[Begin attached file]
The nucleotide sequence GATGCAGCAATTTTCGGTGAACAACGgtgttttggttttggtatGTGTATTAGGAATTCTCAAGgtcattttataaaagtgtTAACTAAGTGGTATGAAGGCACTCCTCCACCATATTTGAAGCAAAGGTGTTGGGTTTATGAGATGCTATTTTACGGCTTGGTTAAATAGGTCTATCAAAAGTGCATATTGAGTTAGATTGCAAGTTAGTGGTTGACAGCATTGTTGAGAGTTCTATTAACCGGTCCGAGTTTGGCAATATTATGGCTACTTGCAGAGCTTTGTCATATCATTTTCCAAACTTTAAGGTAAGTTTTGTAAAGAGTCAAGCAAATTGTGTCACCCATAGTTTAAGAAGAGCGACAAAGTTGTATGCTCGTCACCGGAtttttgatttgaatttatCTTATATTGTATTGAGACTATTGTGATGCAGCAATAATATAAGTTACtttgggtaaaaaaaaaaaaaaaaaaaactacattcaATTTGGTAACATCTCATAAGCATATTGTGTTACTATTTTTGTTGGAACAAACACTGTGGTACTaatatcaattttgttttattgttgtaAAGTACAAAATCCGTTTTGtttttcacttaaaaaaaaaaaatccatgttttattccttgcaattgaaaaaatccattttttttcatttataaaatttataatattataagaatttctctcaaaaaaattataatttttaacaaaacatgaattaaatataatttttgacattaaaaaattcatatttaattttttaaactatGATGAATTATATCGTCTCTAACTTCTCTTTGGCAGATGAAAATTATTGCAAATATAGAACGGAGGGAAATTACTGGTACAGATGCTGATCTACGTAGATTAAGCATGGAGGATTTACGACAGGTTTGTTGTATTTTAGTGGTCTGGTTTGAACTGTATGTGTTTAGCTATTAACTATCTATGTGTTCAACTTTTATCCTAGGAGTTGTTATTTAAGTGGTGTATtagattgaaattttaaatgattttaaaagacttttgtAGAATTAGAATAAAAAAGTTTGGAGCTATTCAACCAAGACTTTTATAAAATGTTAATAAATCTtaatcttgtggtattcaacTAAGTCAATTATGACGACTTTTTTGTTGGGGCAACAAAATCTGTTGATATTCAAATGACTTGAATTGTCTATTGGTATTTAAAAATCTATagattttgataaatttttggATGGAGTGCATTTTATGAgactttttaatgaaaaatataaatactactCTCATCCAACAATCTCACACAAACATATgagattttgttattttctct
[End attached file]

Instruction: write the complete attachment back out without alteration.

The nucleotide sequence GATGCAGCAATTTTCGGTGAACAACGgtgttttggttttggtatGTGTATTAGGAATTCTCAAGgtcattttataaaagtgtTAACTAAGTGGTATGAAGGCACTCCTCCACCATATTTGAAGCAAAGGTGTTGGGTTTATGAGATGCTATTTTACGGCTTGGTTAAATAGGTCTATCAAAAGTGCATATTGAGTTAGATTGCAAGTTAGTGGTTGACAGCATTGTTGAGAGTTCTATTAACCGGTCCGAGTTTGGCAATATTATGGCTACTTGCAGAGCTTTGTCATATCATTTTCCAAACTTTAAGGTAAGTTTTGTAAAGAGTCAAGCAAATTGTGTCACCCATAGTTTAAGAAGAGCGACAAAGTTGTATGCTCGTCACCGGAtttttgatttgaatttatCTTATATTGTATTGAGACTATTGTGATGCAGCAATAATATAAGTTACtttgggtaaaaaaaaaaaaaaaaaaaactacattcaATTTGGTAACATCTCATAAGCATATTGTGTTACTATTTTTGTTGGAACAAACACTGTGGTACTaatatcaattttgttttattgttgtaAAGTACAAAATCCGTTTTGtttttcacttaaaaaaaaaaaatccatgttttattccttgcaattgaaaaaatccattttttttcatttataaaatttataatattataagaatttctctcaaaaaaattataatttttaacaaaacatgaattaaatataatttttgacattaaaaaattcatatttaattttttaaactatGATGAATTATATCGTCTCTAACTTCTCTTTGGCAGATGAAAATTATTGCAAATATAGAACGGAGGGAAATTACTGGTACAGATGCTGATCTACGTAGATTAAGCATGGAGGATTTACGACAGGTTTGTTGTATTTTAGTGGTCTGGTTTGAACTGTATGTGTTTAGCTATTAACTATCTATGTGTTCAACTTTTATCCTAGGAGTTGTTATTTAAGTGGTGTATtagattgaaattttaaatgattttaaaagacttttgtAGAATTAGAATAAAAAAGTTTGGAGCTATTCAACCAAGACTTTTATAAAATGTTAATAAATCTtaatcttgtggtattcaacTAAGTCAATTATGACGACTTTTTTGTTGGGGCAACAAAATCTGTTGATATTCAAATGACTTGAATTGTCTATTGGTATTTAAAAATCTATagattttgataaatttttggATGGAGTGCATTTTATGAgactttttaatgaaaaatataaatactactCTCATCCAACAATCTCACACAAACATATgagattttgttattttctct